You’d think a company spending money on climate denial is a clear sign of management incompetence, to shareholders. Because if you’re found to be a lier about the present and the future you clearly won’t manage for it.

  • Ivor O’Connor

    JB says, 36 minutes in, by the end of the decade they’ll be disappointed if their expectations of battery pack costs are not about $100/kWh.

    • Yeah, loved that. And that he said $100 and Elon had to clarify “per kWH” 😀 Could imagine commenters tearing us up if we just put $100 in there. 😀

  • Ivor O’Connor

    Must states, about 25 minutes in, the appropriate ratio of driving time to charging is about 6 or 8 to 1. And that waiting for more than an hour is not acceptable. So it is critical to Ideally get that stop down to 20 or 30 minutes. Started out with 90, then 120, now 135, and in the future even larger superchargers. This does not add up with their website charging from 10 to 80% in 40 minutes. Nor do you get three hours of driving time at 80 mph on a 40 minute charge and especially not on a 20 minute charge. Maybe Musk is talking about ideal situations. Like driving down a huge mountain at slow speeds! Certainly not driving from SD to SF!

  • Ivor O’Connor

    Eighteen minutes in Musk notes that in most instances the area cleared around a nuclear power plant if covered with solar panels would produce more energy than the nuclear power plant.

    • Bob_Wallace

      That doesn’t sound right.

      Anyone willing to do the math? I’m a bit time-stressed.

      • mike_dyke

        The Sizewell reactors in the UK are on a 245 acre site according to Wikipedia.


        245 acres = 43560*245 = 10,672,200 sq feet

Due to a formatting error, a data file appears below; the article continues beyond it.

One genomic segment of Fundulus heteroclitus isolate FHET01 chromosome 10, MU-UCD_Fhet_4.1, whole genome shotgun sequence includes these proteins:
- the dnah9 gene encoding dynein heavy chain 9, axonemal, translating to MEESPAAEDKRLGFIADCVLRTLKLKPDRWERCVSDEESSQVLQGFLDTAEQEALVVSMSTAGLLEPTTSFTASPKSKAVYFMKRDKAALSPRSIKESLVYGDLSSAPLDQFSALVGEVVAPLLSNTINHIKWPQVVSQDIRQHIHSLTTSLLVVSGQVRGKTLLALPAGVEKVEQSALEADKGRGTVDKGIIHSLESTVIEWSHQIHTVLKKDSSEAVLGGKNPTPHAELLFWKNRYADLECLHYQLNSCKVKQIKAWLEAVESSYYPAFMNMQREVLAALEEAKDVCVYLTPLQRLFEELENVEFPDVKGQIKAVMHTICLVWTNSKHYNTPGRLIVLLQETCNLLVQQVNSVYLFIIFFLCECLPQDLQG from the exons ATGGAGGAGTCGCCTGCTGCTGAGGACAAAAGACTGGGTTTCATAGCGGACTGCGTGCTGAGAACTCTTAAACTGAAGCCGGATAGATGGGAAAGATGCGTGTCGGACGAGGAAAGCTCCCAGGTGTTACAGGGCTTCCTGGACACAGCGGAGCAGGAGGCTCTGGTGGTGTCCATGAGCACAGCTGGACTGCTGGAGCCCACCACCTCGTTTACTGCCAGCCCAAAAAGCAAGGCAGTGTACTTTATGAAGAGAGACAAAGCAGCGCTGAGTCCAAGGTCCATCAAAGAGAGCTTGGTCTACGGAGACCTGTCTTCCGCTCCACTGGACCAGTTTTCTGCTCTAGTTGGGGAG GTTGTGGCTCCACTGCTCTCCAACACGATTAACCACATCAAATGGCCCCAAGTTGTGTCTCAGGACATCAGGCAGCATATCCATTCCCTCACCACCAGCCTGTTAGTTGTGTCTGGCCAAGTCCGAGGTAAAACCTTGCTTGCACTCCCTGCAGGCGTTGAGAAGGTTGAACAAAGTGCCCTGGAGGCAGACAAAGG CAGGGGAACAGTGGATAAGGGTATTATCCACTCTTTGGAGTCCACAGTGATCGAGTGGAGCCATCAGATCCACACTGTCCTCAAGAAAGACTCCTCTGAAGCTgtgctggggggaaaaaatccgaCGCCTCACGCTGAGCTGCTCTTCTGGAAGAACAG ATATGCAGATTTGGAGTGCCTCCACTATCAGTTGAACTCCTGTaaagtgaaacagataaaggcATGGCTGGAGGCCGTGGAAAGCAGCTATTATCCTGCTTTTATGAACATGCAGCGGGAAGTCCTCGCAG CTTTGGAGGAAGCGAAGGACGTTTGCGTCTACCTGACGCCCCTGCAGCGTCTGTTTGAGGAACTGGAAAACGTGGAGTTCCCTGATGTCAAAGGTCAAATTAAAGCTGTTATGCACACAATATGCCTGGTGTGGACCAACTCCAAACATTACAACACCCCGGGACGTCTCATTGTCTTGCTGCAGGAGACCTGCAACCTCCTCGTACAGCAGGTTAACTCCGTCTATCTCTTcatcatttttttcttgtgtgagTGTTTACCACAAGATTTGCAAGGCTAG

Assume 24sq feet per panel (6ftx4ft) = 444,675 panels on that area
        250watt per panel = 111,168,750watts = 111GW

        A bit better than the power station output of approx 3GW (unless my maths has gone up the creek!)

        • jjn

          111 168 750 W = 111 168 kW = 111 MW

          111 MW * 0,15 (capacity factor) = 16,7 MW

          • mike_dyke

            Whoops – maths definitely up creek, must get paddle!

            Thanks for the correction, my only excuse is it was late at night when I did it!

      • Ivor O’Connor

        We’d have to have the “cleared area” numbers for all the nuclear power plants. I have no idea what those are or what that term actually means.

        Take for instance the Sizewell reactors. It was built on roughly 1 square kilometer. Farmland is grown right next to it as can be seen with this google map: https://www.google.com/maps/search/nuclear+power+plant/@52.2075262,1.6002788,6625m/data=!3m1!1e3

        Now the evacuation zone was conveniently agreed to be 2.4 kilometers. Basically to the edge of the nearest town Leiston. Old technology is used there apparently. And it is about 3x more powerful than Fukishima. So we all know 2.4 km safety range is for political expediency.

        I’d imagine the area around most nuclear power plants are set up based on local politics. Did Musk go about and find those political numbers or did he do something else?